Vienna, January 31 – Russia and Armenia announced this week that they will build their armed services in the future around professional non-commissioned officers, a change that will bring them in line with Western militaries, fundamentally change the duties of junior officers, and possibly reduce the number of violations of military law in the ranks.
During the Cold War, one of the most striking differences between NATO forces and the armies of the Warsaw Pact countries was that the former had professional sergeants and other non-commissioned officers and the latter did not. And that difference, many analysts insisted at the time, had a major impact on the very different nature of the two forces.
The existence of professional non-commissioned officers in NATO armies meant that officers could be officers and that long-serving sergeants could play a major role in running their units and preventing the outbreak of the kind of tensions that existed between officers and men in Warsaw Pact armies where there were no such professionals.
With the demise of the Warsaw Pact and the disintegration of the Soviet Union, many East European countries, including the three Baltic States, who aspired to NATO membership and now in many cases have achieved it, began the process by moving to create the corps of professional sergeants typical of the militaries of the Western alliance.
But the 12 countries that emerged following the disintegration of the USSR have generally retained the older Soviet system of relying on senior draftees to serve as sergeants, an arrangement that increases the burdens on junior officers and frequently leads to outbreaks of “dedovshchina,” the Russian term for mistreatment of junior draftees by more senior ones.
Now, this week, two more of these countries – the Russian Federation and Armenia -- have broken ranks and are beginning to create a professional NCO system, not because either of them aspires to NATO membership but rather because they have become convinced that having professional sergeants will make their forces more militarily capable.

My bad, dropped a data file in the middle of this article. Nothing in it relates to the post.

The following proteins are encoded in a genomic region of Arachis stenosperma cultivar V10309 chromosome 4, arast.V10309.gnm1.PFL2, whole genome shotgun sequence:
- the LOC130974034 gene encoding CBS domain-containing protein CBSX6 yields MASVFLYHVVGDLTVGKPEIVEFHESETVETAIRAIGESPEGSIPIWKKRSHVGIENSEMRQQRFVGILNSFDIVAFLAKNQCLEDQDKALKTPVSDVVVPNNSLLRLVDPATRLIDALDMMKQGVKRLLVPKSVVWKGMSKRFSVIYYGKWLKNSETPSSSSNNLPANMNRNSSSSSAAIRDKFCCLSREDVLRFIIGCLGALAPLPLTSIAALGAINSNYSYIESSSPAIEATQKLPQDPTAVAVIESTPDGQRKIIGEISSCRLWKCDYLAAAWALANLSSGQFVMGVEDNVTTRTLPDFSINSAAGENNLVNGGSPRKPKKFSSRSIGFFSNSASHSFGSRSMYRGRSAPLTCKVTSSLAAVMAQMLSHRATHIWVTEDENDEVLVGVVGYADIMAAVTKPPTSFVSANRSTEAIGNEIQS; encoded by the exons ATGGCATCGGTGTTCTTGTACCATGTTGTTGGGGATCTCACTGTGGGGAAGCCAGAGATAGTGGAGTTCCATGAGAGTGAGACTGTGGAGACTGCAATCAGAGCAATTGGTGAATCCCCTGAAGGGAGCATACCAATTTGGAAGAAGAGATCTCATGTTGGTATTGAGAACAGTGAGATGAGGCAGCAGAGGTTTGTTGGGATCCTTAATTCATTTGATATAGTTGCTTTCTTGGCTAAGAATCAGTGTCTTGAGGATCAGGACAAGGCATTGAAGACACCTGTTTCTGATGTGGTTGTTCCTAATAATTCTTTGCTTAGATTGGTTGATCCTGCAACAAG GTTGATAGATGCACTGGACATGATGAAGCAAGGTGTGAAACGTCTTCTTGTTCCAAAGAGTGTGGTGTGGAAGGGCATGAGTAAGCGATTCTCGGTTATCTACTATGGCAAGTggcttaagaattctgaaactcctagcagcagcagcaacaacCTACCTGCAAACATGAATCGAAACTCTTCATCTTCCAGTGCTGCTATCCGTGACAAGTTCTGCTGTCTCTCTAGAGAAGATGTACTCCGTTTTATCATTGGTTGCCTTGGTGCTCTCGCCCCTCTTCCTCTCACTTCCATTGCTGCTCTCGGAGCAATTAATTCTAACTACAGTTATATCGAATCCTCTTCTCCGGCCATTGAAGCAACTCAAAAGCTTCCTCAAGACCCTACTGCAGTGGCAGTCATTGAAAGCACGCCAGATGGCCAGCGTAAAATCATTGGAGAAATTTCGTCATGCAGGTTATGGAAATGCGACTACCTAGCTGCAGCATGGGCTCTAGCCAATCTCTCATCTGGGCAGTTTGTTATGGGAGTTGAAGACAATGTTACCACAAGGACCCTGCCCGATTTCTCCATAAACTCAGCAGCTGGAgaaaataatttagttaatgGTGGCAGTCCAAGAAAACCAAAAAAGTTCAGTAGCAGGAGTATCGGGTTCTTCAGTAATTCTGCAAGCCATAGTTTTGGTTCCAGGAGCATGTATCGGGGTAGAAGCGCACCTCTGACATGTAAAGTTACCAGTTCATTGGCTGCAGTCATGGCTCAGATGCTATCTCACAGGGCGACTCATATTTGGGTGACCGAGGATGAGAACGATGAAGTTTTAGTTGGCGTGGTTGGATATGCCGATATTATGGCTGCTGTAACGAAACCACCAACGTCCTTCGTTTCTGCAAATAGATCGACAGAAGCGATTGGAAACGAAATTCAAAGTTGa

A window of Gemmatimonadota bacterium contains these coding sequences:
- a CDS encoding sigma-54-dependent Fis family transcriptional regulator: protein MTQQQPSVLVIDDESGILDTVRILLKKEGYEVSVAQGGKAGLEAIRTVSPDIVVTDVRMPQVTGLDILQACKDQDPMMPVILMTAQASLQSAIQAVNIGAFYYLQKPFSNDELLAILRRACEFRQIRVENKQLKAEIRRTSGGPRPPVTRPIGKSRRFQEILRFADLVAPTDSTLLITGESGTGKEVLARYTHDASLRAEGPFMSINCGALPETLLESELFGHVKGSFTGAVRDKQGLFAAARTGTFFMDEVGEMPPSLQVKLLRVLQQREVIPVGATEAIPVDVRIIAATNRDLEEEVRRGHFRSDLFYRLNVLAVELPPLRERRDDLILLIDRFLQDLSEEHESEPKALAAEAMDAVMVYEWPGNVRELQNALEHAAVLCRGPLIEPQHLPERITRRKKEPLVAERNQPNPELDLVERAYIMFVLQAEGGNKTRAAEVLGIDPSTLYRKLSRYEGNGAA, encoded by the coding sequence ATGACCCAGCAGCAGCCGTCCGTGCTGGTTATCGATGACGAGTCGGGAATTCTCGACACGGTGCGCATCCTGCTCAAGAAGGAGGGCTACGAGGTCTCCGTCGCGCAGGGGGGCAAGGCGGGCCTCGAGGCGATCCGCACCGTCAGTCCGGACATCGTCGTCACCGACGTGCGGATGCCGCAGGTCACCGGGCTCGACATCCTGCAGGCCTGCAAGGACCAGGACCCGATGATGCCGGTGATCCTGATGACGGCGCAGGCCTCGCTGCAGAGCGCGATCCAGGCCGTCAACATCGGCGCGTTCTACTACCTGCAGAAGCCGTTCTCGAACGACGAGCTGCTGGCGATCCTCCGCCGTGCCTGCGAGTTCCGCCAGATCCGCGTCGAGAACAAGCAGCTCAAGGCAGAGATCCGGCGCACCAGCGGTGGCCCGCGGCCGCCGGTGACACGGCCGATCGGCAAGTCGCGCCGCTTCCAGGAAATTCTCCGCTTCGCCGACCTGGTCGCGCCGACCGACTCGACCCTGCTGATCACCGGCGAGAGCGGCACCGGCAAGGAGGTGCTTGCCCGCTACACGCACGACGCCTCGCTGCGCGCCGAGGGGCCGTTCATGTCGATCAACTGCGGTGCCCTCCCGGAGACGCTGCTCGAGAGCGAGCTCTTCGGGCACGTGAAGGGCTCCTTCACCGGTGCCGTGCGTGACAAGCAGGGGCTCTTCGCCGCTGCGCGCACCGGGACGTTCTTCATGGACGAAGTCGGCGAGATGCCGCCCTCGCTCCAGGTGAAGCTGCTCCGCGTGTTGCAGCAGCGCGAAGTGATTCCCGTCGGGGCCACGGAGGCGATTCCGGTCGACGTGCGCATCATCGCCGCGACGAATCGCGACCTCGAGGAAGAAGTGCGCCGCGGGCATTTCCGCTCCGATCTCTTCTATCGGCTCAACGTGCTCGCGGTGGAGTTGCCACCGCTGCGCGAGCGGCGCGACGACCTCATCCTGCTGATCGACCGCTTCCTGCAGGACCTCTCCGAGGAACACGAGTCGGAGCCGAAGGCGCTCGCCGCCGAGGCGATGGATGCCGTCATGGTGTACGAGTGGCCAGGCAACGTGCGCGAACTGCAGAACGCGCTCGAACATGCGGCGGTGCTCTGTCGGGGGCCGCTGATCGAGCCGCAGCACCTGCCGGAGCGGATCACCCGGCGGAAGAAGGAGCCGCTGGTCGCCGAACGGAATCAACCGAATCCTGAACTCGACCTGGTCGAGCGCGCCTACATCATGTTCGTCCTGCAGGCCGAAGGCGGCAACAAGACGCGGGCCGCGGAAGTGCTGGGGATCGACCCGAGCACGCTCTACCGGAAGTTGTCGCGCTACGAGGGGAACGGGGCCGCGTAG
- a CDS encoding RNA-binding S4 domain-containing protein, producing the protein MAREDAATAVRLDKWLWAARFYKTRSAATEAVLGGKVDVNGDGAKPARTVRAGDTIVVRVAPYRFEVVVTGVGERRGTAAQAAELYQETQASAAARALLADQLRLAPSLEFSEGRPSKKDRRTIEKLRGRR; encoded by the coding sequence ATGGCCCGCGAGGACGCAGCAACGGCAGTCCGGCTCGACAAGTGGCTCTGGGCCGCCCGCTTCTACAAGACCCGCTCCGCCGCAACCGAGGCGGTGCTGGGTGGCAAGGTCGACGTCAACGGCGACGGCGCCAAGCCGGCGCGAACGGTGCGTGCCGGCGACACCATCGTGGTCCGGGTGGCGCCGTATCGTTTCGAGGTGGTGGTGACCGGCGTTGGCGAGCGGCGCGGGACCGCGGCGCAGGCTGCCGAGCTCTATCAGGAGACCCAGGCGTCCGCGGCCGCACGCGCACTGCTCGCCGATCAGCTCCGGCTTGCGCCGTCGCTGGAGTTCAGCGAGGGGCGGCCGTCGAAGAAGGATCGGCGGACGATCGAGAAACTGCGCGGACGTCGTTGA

Starting tomorrow, the first of what are slated by 2016 to be 250,000 professional sergeants (a number which by the way is planned to exceed the number of officers at that time by 100,000) will begin training in six higher military schools. Most will pursue a 34 month course, focusing not only on technical subjects but on teaching and psychology.
That program, Nikita Petrov says in a commentary prepared for the Novosti news agency, is designed to teach the future sergeants how to conduct “individual work with soldiers. To be for them not only bosses but also senior comrades, something that unfortunately not all officers today are able of doing (www.rian.ru/analytics/20090130/160539930.html).
As of September, professional sergeants will be studying at a total of 68 Russian military schools, and this system is intended to produce some 15,000 NCOs every year. A smaller number of NCOs will be given a shorter course of instruction, at least initially, although it is unclear how long that alternative program will continue.
Meanwhile, Armenia has announced that it is well on the way to creating a professional army with professional NCOs as well, a step that in addition to Russia, four other former Soviet republics -- Belarus, Georgia, Kazakhstan and Ukraine -- are now taking and one that will likely prompt others, in the first instance their neighbors, to do the same.
A commentary in the Baku newspaper “Zerkalo” today argues that Azerbaijan should take that step both to boost military efficiency and improve conditions for draftees both legally and practically, although it notes that Azerbaijan so far has not adopted the necessary legislation to take this step (www.zerkalo.az/rubric.php?id=39363).
As has been the case elsewhere, the paper notes, there is certain to be resistance to this step from the officer corps who see the rise of professional sergeants, many of the most senior of whom are likely to be paid far more than junior officers as a threat to their status and perquisites. But now that Armenia and Georgia have taken that step, Azerbaijan may follow suit.
And that trend could have an outcome that will strike many as paradoxical: Even those countries which do not aspire to NATO membership or actively oppose that idea are now copying “a NATO standard” in organizing their militaries, something that will almost certainly benefit the soldiers in these forces and hence ultimately the countries they serve.